Dan becomes a policeman, first working as a patrolman at nights and then rapidly rising through the ranks, become chief of the San Francisco Police Department in 1920. It was my luck to have a wonderful father, says George. He knew how to manage a boy. He showed me what was what and then gave me my head with full liberty to make an ass of myself if I felt like it. His life and standards gave me plenty to live up to.

My father weighed 220 pounds and was six feet tall. He had been an amateur boxer in his younger days when the West Coast was a rough and ready place. By the time George arrives at San Francisco's Polytechnic High, his physical prowess is already well known. He becomes the star receiver on the football team and an all state guard in basketball. He also litters in track and swimming.

In his spare time, he learns to ride, rope and bulldog on a family friend's ranch near Los Gatos. Many a college, especially Santa Clara University, want George in pads on the gridiron. But with the United States in World War One, George goes to a recruiting office to join the Marines after graduation from high school. The recruiter tells him the quota for the Marine Corps is full at the moment and he will have to wait. More impulsive than patient, George goes to the Navy recruiter in an adjoining office and is duly sworn in. George excels in training and later in his service aboard the submarine chaser SC-397. He earns several different ratings in the Navy Commendation Medal. While stationed at San Diego after the war ends, he boxes his way through a series of bouts to become heavyweight champion of the Pacific Fleet.

He's mustered out of service at the end of August 1919. And you've been listening to Roger McGrath tell the story of Screen Star, and this is back when stars were really big during the silent screen era in American film. Iron Horse, John Ford's silent classic.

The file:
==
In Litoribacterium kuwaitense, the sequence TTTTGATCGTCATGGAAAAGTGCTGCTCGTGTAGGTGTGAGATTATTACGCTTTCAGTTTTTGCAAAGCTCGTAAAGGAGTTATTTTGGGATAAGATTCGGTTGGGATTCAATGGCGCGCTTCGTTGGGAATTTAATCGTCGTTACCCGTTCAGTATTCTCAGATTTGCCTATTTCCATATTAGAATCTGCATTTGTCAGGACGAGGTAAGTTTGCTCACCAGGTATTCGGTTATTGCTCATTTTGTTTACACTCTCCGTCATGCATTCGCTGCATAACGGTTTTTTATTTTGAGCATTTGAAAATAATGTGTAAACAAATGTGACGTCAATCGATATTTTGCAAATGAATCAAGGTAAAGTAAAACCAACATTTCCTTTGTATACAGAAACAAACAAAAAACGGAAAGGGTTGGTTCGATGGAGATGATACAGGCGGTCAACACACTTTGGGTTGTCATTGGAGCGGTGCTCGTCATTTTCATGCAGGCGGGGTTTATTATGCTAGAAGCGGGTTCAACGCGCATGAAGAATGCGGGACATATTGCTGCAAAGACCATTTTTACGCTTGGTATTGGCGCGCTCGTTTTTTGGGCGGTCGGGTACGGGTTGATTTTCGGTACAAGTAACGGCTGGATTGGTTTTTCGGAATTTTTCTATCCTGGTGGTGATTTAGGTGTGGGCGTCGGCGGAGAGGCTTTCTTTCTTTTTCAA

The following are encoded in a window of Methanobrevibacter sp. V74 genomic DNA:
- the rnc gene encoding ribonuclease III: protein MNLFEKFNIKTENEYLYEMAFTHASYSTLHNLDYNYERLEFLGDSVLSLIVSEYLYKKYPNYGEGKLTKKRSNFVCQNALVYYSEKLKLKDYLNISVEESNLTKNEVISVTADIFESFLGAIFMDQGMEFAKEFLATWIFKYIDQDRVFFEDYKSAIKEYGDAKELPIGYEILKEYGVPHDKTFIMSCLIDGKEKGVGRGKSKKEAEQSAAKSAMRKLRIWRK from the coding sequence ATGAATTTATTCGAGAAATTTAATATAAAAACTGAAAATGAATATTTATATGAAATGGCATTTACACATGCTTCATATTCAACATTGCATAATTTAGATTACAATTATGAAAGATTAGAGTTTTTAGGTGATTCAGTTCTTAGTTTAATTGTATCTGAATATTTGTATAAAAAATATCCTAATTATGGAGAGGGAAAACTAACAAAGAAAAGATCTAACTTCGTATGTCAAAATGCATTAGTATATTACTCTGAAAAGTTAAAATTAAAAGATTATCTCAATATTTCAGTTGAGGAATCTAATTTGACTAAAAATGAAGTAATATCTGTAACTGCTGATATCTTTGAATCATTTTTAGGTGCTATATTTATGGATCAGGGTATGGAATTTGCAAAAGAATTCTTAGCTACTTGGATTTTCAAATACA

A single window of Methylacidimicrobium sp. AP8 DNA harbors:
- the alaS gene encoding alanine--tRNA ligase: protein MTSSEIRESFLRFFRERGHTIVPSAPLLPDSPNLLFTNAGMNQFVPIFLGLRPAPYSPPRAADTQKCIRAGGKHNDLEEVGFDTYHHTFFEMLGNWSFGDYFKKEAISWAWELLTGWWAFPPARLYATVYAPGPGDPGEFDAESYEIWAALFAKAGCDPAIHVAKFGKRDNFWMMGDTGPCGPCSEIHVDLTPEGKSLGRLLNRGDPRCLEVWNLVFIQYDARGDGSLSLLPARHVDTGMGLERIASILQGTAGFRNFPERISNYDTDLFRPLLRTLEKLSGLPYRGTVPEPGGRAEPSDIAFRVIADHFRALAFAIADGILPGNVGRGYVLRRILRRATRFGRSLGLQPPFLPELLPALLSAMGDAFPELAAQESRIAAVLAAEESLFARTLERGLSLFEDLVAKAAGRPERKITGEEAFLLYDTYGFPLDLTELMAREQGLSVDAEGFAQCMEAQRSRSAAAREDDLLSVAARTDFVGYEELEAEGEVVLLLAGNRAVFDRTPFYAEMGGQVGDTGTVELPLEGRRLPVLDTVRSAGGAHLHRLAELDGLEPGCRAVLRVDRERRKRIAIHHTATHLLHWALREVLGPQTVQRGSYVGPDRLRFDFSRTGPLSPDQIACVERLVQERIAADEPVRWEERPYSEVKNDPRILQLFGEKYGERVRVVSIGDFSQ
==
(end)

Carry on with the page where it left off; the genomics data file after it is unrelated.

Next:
Well, he was the star and in many, many more John Ford movies, only John Wayne could make the claim that George O'Brien did. Born in 1899 lived through the San Francisco earthquake and what a thing as a seven year old to witness and get through a star athlete. And when the Marines say no during World War One, he joins the Navy instead.

And as he leaves, he's also the heavyweight champ of the Pacific Fleet. When we come back, more of this remarkable story, George O'Brien story, part of our Hollywood Goes to War series here on Our American Stories. Lee Habib here, the host of Our American Stories. Every day on this show, we're bringing inspiring stories from across this great country.

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Happy streaming. And we continue with our American stories and the story of actor George O'Brien, a part of our Hollywood goes to war series. Let's return to Roger McGrath. Less than a month later, he's playing football for Santa Clara, a school founded by Jesuits in 1851, making it California's oldest institution of higher learning. At six feet and a very muscular 190 pounds, O'Brien looks as if Phidias has sculpted him out of marble. While he excels in football, his classroom work languishes. In high school, he had done so well in chemistry and biology that his father thought George might one day pursue a career in medicine.